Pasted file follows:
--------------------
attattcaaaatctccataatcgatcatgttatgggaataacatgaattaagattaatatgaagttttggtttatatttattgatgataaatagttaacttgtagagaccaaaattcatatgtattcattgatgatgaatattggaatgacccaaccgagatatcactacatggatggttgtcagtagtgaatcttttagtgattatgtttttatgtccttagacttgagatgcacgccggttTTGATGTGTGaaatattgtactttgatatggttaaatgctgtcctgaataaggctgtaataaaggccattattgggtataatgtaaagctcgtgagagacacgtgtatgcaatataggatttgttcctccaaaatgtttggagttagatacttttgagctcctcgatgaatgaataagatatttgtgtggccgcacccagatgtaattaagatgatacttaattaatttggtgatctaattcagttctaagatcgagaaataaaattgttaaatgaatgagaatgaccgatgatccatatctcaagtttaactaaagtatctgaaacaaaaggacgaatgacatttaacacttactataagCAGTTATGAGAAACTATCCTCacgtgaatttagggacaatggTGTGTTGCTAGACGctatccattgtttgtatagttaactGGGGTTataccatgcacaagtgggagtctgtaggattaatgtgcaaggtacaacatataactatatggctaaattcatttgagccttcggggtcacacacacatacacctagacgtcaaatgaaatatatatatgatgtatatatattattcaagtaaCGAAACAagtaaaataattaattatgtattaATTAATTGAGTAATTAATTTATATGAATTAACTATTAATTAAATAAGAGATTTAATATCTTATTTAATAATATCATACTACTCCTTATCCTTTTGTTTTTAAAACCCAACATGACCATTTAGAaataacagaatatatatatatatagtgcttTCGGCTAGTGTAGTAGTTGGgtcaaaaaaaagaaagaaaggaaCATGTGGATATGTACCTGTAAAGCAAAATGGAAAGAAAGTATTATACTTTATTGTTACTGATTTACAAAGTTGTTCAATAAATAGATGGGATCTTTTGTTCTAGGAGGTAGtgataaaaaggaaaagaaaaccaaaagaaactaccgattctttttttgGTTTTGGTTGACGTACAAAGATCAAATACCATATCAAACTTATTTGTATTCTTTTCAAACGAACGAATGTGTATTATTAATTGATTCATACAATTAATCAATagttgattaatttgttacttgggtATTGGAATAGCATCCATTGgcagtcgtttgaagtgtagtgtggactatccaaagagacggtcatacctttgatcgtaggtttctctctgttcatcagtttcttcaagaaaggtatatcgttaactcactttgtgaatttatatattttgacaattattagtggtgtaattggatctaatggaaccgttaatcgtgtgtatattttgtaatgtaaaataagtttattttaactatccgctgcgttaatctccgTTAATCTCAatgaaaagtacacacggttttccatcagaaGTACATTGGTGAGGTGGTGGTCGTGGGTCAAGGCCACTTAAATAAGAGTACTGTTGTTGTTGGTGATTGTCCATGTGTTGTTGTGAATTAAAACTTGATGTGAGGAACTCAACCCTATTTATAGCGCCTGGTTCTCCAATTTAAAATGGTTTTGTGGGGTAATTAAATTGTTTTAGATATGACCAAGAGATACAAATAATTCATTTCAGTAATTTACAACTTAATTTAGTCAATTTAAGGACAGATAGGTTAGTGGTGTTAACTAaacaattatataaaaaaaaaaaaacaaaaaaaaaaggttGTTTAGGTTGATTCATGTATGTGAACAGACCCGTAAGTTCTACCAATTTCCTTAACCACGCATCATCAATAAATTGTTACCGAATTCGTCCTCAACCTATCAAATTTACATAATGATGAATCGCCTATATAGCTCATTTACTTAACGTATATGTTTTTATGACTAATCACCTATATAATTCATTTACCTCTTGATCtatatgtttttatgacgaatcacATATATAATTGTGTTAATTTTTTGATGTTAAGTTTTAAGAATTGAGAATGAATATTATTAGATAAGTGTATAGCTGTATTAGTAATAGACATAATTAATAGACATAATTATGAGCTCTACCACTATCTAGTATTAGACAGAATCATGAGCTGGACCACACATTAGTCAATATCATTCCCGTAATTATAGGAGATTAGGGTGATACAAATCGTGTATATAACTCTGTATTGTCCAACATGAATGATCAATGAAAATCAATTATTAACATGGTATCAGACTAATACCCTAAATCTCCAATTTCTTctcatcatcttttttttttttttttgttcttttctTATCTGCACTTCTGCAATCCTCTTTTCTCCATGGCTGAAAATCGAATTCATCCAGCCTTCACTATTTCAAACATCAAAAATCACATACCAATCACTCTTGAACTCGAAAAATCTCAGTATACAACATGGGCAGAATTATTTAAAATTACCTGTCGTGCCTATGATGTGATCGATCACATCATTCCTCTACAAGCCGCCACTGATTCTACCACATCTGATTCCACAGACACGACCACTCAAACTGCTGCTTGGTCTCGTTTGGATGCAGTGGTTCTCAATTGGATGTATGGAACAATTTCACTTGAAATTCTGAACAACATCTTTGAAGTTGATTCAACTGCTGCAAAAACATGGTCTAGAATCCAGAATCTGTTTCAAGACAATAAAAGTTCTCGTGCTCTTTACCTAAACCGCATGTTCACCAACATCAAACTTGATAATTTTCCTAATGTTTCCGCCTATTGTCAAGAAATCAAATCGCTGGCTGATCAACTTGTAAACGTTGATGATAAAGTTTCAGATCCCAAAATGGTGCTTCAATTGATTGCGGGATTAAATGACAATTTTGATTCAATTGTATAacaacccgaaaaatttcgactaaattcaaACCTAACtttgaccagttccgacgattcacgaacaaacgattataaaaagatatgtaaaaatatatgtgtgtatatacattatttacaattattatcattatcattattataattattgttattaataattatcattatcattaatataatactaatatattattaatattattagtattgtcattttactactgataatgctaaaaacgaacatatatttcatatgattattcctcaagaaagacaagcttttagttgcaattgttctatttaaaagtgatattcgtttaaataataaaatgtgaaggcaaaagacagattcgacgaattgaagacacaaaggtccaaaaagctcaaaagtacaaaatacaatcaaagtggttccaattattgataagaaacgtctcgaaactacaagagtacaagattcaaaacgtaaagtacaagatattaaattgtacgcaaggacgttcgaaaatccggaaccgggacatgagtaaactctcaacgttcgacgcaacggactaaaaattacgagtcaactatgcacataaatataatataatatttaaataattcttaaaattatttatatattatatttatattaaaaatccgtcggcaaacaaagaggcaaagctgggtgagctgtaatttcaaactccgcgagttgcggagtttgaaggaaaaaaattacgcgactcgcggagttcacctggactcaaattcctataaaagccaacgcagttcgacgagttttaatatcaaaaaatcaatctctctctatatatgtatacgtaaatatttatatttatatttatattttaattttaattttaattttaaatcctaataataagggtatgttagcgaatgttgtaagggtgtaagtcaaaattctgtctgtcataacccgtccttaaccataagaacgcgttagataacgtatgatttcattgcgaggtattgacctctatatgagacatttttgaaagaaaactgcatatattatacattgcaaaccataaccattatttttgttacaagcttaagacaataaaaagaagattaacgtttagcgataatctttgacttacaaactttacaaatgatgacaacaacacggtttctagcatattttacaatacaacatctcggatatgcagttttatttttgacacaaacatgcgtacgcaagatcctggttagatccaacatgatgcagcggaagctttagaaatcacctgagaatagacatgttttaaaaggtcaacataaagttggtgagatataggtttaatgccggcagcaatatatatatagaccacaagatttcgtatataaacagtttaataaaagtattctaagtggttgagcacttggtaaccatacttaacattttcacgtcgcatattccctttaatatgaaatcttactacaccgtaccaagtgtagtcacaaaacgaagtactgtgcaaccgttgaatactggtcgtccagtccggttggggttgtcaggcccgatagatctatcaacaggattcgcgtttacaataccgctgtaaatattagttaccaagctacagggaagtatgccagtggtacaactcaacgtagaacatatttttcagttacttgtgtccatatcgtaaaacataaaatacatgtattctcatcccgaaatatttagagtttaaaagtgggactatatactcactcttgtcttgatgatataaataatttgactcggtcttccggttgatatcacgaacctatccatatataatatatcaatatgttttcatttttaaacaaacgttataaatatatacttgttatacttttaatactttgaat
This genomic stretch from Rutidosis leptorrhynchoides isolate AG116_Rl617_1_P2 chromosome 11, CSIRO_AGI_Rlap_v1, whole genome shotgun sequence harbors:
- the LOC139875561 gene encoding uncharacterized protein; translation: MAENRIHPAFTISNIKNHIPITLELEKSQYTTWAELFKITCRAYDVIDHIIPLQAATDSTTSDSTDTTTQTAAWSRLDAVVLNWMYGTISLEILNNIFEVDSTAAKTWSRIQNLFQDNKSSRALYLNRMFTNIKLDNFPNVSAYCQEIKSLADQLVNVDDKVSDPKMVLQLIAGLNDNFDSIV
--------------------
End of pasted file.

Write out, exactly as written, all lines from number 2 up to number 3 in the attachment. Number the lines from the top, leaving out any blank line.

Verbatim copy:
This genomic stretch from Rutidosis leptorrhynchoides isolate AG116_Rl617_1_P2 chromosome 11, CSIRO_AGI_Rlap_v1, whole genome shotgun sequence harbors:
- the LOC139875561 gene encoding uncharacterized protein; translation: MAENRIHPAFTISNIKNHIPITLELEKSQYTTWAELFKITCRAYDVIDHIIPLQAATDSTTSDSTDTTTQTAAWSRLDAVVLNWMYGTISLEILNNIFEVDSTAAKTWSRIQNLFQDNKSSRALYLNRMFTNIKLDNFPNVSAYCQEIKSLADQLVNVDDKVSDPKMVLQLIAGLNDNFDSIV